New Zealand

The breakneck speed of events is evident here in New Zealand. On 1 March we had one confirmed case of COVID-19, a NZ resident returning from Iran. Two weeks later, we had 10. Then over the space of a week, the number of cases soared to more than 100. On the weekend of March 21-22 the government closed the borders to all but returning NZ citizens and residents. Finally, on 25 March the country was put into a complete lockdown. All worksites are now closed except for an approved list that provides essential services, such as food and medicine. Apart from essential workers, no-one can travel more than 2km from their place of residence. People can buy groceries and go for a

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The maintenance workers responsible for safety checks on Auckland Transport passenger trains have been locked out for 30 days, from 13 May, following industrial action. The dispute came about because of the difference in pay between the workers – contracted by Spanish multinational CAF (Construcciones y Auxiliares de Ferrocarriles) – and Kiwirail workers. The technicians receive about $7000pa less than Kiwirail workers doing the same job. The workers are asking for a 13 percent pay increase over two years. The counter-offer from the company is 5.5 over two years.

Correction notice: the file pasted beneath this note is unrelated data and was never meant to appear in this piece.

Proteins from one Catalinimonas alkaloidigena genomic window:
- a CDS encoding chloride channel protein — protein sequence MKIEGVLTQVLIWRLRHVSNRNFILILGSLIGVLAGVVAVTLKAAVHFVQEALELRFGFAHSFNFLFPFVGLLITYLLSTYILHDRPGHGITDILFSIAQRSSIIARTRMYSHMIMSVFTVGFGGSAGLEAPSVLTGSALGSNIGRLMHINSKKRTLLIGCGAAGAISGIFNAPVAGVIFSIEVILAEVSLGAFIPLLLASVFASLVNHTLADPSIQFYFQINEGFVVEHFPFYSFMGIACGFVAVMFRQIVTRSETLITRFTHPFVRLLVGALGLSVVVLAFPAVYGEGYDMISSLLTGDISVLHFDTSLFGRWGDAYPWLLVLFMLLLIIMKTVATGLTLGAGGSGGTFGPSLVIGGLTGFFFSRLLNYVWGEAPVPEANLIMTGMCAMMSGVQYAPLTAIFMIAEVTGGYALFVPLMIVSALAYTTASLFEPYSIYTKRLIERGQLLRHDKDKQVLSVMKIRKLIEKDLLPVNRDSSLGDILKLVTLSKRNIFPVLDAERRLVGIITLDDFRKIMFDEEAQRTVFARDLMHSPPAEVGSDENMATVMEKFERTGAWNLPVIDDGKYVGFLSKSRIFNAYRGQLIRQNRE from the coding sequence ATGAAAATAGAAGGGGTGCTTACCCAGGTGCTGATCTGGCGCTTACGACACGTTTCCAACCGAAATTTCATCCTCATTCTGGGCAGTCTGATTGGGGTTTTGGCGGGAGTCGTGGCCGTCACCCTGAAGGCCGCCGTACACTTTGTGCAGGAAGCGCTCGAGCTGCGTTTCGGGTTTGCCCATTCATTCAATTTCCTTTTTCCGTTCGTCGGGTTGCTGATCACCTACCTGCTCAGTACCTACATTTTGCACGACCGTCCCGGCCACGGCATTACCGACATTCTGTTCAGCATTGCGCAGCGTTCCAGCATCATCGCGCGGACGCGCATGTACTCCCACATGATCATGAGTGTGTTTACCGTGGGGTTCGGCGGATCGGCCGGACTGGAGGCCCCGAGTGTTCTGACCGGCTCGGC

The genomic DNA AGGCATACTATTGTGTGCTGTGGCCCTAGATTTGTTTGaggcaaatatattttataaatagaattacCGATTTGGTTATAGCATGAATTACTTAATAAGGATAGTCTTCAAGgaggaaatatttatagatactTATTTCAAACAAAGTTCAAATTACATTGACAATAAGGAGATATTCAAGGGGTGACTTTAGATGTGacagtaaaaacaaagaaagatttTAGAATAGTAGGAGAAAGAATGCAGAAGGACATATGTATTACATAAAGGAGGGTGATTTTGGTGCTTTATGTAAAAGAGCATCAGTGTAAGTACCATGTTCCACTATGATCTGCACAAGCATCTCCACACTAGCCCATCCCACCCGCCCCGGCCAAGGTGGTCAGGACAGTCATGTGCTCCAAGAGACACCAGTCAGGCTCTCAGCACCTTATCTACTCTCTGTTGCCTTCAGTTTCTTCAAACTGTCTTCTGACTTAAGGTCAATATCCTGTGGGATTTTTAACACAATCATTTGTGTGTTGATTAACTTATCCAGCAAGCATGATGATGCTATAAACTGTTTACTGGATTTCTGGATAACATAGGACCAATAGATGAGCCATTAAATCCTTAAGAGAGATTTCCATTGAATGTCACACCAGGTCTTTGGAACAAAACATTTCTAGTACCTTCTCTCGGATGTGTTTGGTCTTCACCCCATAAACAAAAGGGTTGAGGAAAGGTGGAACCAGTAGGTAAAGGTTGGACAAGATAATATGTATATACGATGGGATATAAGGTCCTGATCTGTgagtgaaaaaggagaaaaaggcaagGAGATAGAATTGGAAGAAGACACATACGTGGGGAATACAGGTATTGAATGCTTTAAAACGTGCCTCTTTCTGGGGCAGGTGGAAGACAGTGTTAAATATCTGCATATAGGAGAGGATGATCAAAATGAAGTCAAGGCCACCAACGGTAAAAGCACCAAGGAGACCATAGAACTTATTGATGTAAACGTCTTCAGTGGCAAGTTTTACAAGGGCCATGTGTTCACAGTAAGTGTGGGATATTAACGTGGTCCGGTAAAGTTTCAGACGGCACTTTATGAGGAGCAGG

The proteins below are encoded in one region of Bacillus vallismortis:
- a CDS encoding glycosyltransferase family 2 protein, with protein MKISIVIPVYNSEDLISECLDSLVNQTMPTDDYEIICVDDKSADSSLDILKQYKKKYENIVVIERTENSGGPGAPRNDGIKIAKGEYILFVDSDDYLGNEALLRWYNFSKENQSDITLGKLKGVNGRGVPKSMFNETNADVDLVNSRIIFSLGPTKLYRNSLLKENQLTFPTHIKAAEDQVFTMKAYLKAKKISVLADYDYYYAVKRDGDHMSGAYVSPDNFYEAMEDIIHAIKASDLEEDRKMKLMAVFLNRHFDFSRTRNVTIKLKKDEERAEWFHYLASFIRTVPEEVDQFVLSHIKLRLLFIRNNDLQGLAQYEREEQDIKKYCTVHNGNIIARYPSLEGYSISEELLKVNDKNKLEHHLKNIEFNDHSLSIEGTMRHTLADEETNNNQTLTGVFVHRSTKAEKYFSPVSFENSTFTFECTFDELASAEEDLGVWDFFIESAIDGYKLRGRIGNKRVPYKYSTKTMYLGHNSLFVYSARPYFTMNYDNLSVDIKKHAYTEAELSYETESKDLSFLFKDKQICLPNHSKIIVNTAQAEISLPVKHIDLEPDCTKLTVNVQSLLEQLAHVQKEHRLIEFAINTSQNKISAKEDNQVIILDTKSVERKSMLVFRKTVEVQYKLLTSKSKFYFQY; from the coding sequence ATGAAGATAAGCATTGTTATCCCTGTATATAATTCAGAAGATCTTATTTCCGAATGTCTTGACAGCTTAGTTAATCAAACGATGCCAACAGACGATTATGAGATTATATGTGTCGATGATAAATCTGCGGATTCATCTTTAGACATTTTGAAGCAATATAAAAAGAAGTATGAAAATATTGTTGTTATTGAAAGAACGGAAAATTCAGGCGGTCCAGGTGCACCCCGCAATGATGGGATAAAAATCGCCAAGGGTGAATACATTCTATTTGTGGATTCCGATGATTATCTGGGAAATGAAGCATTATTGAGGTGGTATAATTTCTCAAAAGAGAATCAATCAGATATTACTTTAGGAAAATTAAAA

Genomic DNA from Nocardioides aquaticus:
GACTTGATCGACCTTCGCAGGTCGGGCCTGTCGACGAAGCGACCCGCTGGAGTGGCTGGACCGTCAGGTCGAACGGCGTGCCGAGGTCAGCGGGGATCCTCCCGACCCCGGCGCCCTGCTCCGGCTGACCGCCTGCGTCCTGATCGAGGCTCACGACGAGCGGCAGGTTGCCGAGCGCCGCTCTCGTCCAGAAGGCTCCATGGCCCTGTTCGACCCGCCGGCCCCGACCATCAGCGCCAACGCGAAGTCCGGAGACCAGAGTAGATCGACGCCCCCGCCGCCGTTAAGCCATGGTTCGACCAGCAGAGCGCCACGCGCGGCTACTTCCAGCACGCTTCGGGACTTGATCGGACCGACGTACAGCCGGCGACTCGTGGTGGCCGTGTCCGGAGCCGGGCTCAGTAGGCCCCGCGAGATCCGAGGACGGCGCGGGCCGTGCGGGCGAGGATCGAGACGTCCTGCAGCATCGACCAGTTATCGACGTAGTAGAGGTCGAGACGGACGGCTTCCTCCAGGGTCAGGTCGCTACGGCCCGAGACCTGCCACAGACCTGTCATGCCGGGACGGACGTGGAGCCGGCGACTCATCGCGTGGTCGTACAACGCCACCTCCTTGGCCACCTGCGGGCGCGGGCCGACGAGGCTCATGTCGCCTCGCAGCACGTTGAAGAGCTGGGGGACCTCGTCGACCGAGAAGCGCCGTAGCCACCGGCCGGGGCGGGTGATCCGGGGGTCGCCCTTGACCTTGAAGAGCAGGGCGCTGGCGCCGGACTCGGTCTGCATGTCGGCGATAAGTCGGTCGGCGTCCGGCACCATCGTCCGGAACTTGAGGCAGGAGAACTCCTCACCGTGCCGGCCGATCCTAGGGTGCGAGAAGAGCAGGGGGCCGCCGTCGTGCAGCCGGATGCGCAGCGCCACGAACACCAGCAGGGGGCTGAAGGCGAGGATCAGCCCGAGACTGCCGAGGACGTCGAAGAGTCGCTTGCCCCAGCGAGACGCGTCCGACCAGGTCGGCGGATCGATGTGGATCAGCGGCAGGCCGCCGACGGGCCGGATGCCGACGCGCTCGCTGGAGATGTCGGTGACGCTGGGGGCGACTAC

Strike action was taken by over 50,000 teachers throughout New Zealand on 29 May to demand a 16 percent pay increase and improved working conditions. Their strike is the result of a breakdown in pay talks between the New Zealand Educational Institute, the Post-Primary Teachers Association; and the government Ministry of Education.

The barbaric attack on two mosques in Christchurch, New Zealand by a far-right fascist terrorist – indiscriminately shooting men, women and children, killing 50 and injuring many more, live streaming his bloody actions as he carried them out – comes at a time of deepening economic crisis and heightened social and political tensions around the world. All decent human beings are rightly condemning the attack, but we have to ask ourselves: why are such acts of terrorism taking place, and what can be done to end this barbarism?

The 2017 general election resulted in a hung parliament on 23 September election night. Under the Mixed Member Proportional (MMP) electoral system, this is not a surprising result. Now that the special votes have been counted, the National Party, under proportionality, lost two list seats awarded to them on election night, with Labour and the Greens picking up one list seat each.

John Key has announced that he his standing down as Prime Minister on 12th December. This has sent shock waves through the National Party. He stated family reasons and getting out whilst he is ahead. These reasons are flimsy ones and bear no serious scrutiny.

A demonstration of 10,000 took place last Thursday in Auckland (big for New Zealand which has a population of only 4.5 million) against the TPPA [Trans-Pacific Partnership Agreement]. There were also smaller rallies in more than 20 towns and cities. [Watch the video]